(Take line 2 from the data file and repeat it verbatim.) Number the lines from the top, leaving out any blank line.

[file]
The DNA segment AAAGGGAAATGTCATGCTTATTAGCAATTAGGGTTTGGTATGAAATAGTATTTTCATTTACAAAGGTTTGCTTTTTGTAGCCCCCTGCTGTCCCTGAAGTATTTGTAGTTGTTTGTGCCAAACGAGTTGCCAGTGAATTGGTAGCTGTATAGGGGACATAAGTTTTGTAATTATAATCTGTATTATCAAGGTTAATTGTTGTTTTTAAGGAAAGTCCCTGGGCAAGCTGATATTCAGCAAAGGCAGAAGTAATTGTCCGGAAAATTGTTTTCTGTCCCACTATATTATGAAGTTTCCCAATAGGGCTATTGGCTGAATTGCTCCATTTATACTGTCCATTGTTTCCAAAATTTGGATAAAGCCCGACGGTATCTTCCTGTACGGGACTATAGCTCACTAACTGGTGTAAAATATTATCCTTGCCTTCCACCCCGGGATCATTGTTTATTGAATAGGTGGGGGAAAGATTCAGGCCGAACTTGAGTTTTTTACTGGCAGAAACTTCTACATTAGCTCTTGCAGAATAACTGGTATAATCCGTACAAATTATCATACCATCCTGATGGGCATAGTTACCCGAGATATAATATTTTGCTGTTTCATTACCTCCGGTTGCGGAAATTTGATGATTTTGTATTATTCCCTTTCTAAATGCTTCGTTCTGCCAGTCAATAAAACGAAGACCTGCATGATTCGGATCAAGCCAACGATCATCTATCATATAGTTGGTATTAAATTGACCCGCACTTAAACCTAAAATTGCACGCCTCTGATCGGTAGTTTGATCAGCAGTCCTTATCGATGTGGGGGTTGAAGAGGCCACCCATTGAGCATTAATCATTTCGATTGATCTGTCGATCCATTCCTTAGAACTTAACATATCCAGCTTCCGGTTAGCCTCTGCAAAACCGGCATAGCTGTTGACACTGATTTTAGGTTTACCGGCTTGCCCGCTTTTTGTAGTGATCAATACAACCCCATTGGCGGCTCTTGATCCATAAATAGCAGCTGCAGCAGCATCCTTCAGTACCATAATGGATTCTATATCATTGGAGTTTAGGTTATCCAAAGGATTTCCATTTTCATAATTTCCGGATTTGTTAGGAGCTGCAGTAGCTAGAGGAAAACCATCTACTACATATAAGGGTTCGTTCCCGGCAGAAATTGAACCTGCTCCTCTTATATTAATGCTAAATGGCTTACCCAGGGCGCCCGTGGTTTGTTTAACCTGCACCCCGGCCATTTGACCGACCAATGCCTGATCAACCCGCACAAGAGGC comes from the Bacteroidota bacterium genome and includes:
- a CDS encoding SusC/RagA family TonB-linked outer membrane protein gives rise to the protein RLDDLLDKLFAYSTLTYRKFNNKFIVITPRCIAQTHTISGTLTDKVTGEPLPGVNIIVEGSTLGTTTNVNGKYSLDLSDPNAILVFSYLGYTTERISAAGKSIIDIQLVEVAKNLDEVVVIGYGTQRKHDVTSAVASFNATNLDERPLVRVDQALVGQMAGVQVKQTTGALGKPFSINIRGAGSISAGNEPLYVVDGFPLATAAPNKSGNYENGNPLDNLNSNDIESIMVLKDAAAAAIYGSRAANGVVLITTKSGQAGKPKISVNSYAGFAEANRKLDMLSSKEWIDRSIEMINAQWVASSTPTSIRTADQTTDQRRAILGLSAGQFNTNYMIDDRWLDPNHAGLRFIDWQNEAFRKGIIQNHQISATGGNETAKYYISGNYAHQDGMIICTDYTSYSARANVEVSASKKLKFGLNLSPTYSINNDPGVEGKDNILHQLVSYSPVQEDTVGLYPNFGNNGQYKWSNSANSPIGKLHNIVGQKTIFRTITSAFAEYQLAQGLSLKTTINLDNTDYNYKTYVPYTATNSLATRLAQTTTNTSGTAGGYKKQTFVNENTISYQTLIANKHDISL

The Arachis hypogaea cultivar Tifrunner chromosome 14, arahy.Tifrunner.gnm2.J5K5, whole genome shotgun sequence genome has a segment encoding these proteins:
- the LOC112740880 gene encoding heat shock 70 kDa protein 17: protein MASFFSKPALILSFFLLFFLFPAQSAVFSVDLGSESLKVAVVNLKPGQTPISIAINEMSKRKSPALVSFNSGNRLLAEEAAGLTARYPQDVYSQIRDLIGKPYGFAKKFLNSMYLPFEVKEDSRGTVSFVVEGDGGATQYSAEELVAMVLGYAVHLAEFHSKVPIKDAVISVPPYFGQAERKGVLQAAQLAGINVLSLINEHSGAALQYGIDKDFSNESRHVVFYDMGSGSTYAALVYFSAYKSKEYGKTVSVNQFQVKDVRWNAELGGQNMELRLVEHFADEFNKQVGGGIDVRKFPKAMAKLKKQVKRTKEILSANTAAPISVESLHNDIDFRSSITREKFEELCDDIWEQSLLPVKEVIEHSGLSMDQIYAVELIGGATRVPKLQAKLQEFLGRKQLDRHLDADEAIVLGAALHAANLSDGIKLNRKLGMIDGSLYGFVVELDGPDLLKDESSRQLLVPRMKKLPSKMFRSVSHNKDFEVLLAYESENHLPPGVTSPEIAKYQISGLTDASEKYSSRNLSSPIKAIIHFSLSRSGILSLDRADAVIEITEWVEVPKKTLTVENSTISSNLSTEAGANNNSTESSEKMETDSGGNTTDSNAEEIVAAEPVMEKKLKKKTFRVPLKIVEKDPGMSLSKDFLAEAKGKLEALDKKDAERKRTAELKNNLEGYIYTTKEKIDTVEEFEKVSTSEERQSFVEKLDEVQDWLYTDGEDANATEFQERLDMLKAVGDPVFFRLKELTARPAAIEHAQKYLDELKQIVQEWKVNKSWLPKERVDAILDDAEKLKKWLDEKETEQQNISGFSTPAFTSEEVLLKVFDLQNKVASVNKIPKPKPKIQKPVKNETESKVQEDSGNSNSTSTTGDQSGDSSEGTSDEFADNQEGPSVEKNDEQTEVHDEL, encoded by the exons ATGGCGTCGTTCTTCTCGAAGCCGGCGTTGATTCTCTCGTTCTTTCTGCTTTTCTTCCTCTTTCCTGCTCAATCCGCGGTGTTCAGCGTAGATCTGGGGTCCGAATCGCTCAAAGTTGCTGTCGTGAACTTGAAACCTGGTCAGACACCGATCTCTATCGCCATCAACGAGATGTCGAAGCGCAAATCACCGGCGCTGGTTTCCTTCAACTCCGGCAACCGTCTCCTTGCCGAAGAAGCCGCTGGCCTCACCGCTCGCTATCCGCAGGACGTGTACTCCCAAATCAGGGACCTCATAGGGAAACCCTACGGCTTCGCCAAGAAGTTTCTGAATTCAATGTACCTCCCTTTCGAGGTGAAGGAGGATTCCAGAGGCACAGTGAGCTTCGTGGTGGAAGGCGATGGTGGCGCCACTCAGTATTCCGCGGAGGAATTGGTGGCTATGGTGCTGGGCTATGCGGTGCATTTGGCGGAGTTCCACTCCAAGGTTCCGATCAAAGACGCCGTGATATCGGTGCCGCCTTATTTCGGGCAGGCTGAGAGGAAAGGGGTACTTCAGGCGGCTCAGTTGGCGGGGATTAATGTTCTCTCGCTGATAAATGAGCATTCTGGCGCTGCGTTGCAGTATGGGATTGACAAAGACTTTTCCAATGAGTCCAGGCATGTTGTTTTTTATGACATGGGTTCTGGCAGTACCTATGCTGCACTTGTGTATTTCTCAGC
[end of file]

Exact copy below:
- a CDS encoding SusC/RagA family TonB-linked outer membrane protein gives rise to the protein RLDDLLDKLFAYSTLTYRKFNNKFIVITPRCIAQTHTISGTLTDKVTGEPLPGVNIIVEGSTLGTTTNVNGKYSLDLSDPNAILVFSYLGYTTERISAAGKSIIDIQLVEVAKNLDEVVVIGYGTQRKHDVTSAVASFNATNLDERPLVRVDQALVGQMAGVQVKQTTGALGKPFSINIRGAGSISAGNEPLYVVDGFPLATAAPNKSGNYENGNPLDNLNSNDIESIMVLKDAAAAAIYGSRAANGVVLITTKSGQAGKPKISVNSYAGFAEANRKLDMLSSKEWIDRSIEMINAQWVASSTPTSIRTADQTTDQRRAILGLSAGQFNTNYMIDDRWLDPNHAGLRFIDWQNEAFRKGIIQNHQISATGGNETAKYYISGNYAHQDGMIICTDYTSYSARANVEVSASKKLKFGLNLSPTYSINNDPGVEGKDNILHQLVSYSPVQEDTVGLYPNFGNNGQYKWSNSANSPIGKLHNIVGQKTIFRTITSAFAEYQLAQGLSLKTTINLDNTDYNYKTYVPYTATNSLATRLAQTTTNTSGTAGGYKKQTFVNENTISYQTLIANKHDISL